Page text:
In addition to the differing military approaches of Saudi Arabia and the UAE, Yemen is also an arena for their different approaches to political Islam. The UAE has semi-officially endorsed secularism in all regional states’ domestic and foreign policy, as shown in statements by Ambassador to the United States Yousef al-Otaiba and an op-ed in the state-approved newspaper Al-Ittihad in late August. This is partly intended to highlight to other countries that the UAE rejects formal political Islamism at home and abroad. However, there is also a genuine Emirati conviction that an autonomous clerical role in matters of state encourages extremism and threatens regional security. By keeping close to the Saudis in Yemen, MBZ believes he can encourage Saudi Crown Prince Mohammed bin Salman to make changes to the Saudis’ Islamic compact.

The UAE has repeatedly encouraged the Saudis to abandon the Islah Party, the Yemeni variant of the Muslim Brotherhood (MB). Under King Salman bin Abdulaziz Al Saud, Islah has come back into Saudi acceptance despite the increased hostility of the Saudi leadership to the MB generally, partly because its highly tribalized and distinctly Yemeni basis of support distinguishes it from the political party organizations the MB has elsewhere in the Arab world. The Emiratis are not interested in such distinctions, and reject working with Islah on any basis.3 Instead, the Emiratis argue that Saleh is the only Yemeni political figure with the tribal patronage, charisma, and common sense to restore some of the country’s national integrity. The UAE can seemingly live with the contradiction that Saleh, like his former military deputy Ali Mohsen al-Ahmar, has used Islamists of all stripes to suit his political ends, viewing this as evidence of the former Yemeni president’s tactics rather than his strategic conviction.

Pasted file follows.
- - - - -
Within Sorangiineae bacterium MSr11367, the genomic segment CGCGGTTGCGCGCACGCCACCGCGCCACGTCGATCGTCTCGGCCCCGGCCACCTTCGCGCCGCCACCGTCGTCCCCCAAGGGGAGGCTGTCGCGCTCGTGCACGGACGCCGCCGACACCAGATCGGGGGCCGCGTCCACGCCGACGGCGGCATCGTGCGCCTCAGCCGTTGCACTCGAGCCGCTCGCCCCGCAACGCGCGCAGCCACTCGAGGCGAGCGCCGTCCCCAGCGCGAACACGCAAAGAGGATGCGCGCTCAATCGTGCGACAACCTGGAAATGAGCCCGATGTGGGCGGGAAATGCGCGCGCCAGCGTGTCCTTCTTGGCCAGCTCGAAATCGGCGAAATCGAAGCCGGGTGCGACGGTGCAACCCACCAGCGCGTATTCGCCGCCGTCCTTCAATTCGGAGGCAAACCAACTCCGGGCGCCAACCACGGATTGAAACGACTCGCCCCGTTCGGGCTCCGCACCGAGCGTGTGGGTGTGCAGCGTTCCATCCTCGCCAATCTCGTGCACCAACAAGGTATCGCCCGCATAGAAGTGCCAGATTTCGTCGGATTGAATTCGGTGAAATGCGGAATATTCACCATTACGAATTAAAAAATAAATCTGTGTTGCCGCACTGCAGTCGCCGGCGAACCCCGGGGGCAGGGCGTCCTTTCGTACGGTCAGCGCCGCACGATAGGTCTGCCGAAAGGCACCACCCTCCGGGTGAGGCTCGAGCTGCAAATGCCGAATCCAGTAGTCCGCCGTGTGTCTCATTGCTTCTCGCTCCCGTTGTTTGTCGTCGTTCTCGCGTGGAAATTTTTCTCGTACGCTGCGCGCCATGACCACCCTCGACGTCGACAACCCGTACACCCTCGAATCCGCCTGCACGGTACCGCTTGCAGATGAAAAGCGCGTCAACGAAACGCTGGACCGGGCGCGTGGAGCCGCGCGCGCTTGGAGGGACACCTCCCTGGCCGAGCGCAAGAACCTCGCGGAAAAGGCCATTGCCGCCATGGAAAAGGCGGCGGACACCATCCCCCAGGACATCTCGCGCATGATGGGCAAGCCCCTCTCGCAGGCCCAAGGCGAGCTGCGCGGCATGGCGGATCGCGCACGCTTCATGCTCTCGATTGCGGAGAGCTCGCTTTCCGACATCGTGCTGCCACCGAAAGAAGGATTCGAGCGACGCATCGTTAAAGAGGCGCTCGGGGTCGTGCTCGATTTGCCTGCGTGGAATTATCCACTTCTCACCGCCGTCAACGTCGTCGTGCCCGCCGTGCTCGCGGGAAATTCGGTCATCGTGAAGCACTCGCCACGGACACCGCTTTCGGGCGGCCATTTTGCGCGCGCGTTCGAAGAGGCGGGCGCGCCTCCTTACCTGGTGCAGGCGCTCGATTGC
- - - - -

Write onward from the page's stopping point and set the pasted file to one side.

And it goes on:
Likewise, the Emiratis believe that the current, strictly tactical alliance between Saleh and the Houthis, which regularly features stand-offs and spats, could easily be overturned, and that providing money and arms to Saleh would encourage him to crush the Houthis and inevitably weaken Iranian interests in Yemen. For their part, the Saudis continue to argue that Saleh has irrevocably crossed a line, after decades when they were obliged to deal with him for fear of the alternative. Emiratis are increasingly seeing Saleh’s son Ahmed Ali Saleh—who commanded a division of his powerful Republican Guard and is widely believed to be residing in Abu Dhabi, some say against his will—as another possible Emirati-backed national, or at least northern, Yemeni leader, though nobody pretends that he would be free of his father’s authority. For the UAE, only the Saleh family has any chance of bringing together the differing tribal and political factions—including the major northern Hashed tribal confederation once used by the Saudis to support Islah—into anything remotely resembling a coherent whole. That the Saudis still do not seem to have a realistic alternative, with Hadi merely an international symbol of legitimacy with little political or military substance on the ground, only compounds the sense of stasis in Yemen.

Yet the UAE also accepts that ultimately only the Saudis can initiate any strategic change of political alliances. In this environment the UAE is likely to continue to consolidate its role in the south and in the Red Sea, hoping in the process to maximize its influence over political developments in Yemen and, indirectly, in Saudi Arabia. This will continue to risk Emirati disagreements with a Saudi Arabia that the Emiratis simultaneously view as the necessary lead political actor over Yemeni affairs and a cautious military actor that prefers air strikes over a serious commitment to securing changes on the ground.

Neil Partrick is the editor and lead contributor to Saudi Arabian Foreign Policy: Conflict and Cooperation (IB Tauris, 2016). Follow him on Twitter @neilpartrick.

1. Interviews with Emirati analysts, Abu Dhabi and Dubai, October 1-4, 2017.
2. Interview with Emirati national security analyst, Dubai, October 4, 2017.
3. Interview with Emirati national security analyst, Dubai, October 3, 2017.